Gardening Ethic

There’s an article in today’s San Francisco Chronicle discussing Stanford professor Robert Pogue Harrison’s new book, Gardens: An Essay on the Human Condition. From the article:

“This gardening ethic is very much in danger these days, where the emphasis on cultivation has given way to an emphasis on consumption,” says Harrison, asserting that a Stanford student would be more inclined to inspect another’s backyard on HGTV than to investigate one of the many campus gardens.

“We live in a kind of frenzy of consumerism which forgets that the true source of human happiness is not in the consuming but in the cultivation, in seeing something grow, or caring for something that is not yourself. And I don’t know how much we teach the young this ethic of caring for something that is not yourself. Or even caring for things such as an object or a plant. Consumption and cultivation are at war with each other.”

The idea of a “gardening ethic” is interesting. It’s true that lately I’ve been noticing gardens and plants more, and in turn this is making me feel more connected to my neighborhood and the natural world around me. There’s something to be said for literally taking time to stop and smell the roses.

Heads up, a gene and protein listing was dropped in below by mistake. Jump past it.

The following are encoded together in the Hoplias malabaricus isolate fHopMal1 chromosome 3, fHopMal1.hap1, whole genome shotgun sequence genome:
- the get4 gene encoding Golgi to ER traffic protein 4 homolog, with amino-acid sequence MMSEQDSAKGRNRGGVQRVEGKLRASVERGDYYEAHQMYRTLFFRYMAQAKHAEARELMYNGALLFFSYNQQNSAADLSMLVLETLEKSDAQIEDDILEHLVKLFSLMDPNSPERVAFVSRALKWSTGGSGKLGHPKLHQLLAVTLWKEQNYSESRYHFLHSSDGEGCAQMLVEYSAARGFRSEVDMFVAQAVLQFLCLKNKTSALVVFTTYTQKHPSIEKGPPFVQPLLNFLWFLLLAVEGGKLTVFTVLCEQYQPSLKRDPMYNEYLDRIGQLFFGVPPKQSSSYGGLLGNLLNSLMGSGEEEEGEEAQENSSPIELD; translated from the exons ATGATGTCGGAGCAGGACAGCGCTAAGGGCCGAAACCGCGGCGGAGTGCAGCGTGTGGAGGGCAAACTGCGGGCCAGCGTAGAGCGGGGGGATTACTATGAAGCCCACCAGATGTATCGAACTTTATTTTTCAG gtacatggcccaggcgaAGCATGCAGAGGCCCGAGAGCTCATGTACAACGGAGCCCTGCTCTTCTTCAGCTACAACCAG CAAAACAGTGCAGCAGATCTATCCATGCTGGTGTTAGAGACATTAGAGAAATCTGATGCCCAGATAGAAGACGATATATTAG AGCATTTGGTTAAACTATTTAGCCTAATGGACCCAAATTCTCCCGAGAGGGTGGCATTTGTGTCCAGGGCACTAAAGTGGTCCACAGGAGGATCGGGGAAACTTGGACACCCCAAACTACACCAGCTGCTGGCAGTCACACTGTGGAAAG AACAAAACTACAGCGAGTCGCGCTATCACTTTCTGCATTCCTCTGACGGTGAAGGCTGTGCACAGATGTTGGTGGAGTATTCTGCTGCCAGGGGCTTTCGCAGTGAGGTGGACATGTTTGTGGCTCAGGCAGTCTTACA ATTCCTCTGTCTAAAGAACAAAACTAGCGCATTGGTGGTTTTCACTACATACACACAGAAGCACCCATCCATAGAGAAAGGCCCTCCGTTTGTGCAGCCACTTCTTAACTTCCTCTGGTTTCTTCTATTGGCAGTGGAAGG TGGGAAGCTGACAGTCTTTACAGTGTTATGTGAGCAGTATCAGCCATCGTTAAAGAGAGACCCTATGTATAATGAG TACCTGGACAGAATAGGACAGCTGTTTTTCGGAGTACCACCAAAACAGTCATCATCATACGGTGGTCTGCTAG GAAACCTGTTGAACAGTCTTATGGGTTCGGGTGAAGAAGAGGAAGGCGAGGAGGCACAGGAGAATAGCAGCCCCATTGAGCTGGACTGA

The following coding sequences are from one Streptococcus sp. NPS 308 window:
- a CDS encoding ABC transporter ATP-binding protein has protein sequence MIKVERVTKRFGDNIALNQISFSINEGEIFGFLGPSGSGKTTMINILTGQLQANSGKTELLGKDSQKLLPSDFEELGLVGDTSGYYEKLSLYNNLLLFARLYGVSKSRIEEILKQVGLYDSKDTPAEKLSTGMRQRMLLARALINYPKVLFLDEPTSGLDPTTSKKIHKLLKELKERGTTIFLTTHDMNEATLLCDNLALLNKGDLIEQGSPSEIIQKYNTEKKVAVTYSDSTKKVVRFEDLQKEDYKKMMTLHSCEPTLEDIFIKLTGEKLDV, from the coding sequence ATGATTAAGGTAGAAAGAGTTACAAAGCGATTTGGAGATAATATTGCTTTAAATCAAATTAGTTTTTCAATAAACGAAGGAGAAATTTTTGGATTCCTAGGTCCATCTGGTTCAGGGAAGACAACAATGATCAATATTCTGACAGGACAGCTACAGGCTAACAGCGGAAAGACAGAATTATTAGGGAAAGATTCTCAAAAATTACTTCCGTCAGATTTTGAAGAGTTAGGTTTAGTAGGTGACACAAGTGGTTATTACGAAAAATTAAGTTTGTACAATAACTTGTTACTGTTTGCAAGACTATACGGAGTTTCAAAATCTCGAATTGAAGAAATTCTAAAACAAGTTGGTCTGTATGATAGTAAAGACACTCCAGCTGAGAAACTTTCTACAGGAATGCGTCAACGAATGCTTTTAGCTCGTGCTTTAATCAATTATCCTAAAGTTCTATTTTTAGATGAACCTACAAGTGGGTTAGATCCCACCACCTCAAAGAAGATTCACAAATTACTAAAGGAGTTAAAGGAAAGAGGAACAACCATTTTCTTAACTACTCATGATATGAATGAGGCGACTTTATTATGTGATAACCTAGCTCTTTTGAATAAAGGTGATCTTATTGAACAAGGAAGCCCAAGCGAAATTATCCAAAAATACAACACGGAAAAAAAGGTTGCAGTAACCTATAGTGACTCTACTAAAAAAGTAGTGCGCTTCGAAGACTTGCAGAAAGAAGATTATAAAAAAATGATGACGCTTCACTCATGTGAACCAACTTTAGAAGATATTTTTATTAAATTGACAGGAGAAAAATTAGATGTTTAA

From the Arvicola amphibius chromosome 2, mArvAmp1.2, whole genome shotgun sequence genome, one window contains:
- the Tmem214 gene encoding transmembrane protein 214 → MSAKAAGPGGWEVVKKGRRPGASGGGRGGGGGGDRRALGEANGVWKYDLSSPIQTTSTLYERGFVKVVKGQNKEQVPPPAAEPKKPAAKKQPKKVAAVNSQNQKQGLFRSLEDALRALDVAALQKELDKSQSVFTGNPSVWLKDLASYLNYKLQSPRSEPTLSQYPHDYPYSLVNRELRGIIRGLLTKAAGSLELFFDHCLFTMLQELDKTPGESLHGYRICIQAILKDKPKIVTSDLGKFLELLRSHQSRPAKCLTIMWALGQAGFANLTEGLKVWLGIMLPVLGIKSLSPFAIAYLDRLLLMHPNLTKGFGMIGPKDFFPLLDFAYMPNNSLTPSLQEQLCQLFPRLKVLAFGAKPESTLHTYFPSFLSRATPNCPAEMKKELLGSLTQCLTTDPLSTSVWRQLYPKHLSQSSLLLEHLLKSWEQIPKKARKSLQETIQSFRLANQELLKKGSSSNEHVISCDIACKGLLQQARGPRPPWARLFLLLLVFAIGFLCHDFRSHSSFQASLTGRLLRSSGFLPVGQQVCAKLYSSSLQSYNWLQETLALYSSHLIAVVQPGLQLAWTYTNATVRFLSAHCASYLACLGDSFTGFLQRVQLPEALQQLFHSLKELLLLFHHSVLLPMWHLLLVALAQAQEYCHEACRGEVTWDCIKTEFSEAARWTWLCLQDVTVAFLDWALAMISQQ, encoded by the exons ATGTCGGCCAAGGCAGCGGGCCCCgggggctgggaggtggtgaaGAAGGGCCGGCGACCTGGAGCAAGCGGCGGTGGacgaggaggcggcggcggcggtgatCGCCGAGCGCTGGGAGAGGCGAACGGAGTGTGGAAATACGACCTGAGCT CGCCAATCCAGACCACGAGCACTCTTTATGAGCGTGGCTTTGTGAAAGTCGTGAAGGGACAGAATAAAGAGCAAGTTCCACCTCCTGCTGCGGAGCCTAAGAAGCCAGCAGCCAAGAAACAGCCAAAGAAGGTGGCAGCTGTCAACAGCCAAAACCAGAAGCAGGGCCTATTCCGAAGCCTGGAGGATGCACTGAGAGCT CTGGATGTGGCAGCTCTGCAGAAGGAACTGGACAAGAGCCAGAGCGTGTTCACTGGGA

Spring Blooms

There is something magical about the Sonoran Desert. Despite the scrubby bushes and monotonous sand, there is a quality to the people, the land, and the architecture that I have always loved. (This nostalgia for my childhood is not to be confused with actually wanting to live there!)

Local artist Ted DeGrazia’s Gallery in the Sun retains the character that subdivisions and strip malls have swallowed up in Tucson. I love these colored flowers that can be found all over the compound. An artist on site told me they are made by cutting apart and painting old soda cans.

Repurposing existing materials into drought-proof, all-season flowers strikes me as quintessentially Tucsonan. (Fun fact: Freecycle, an incredible re-use community, was founded in Tucson.)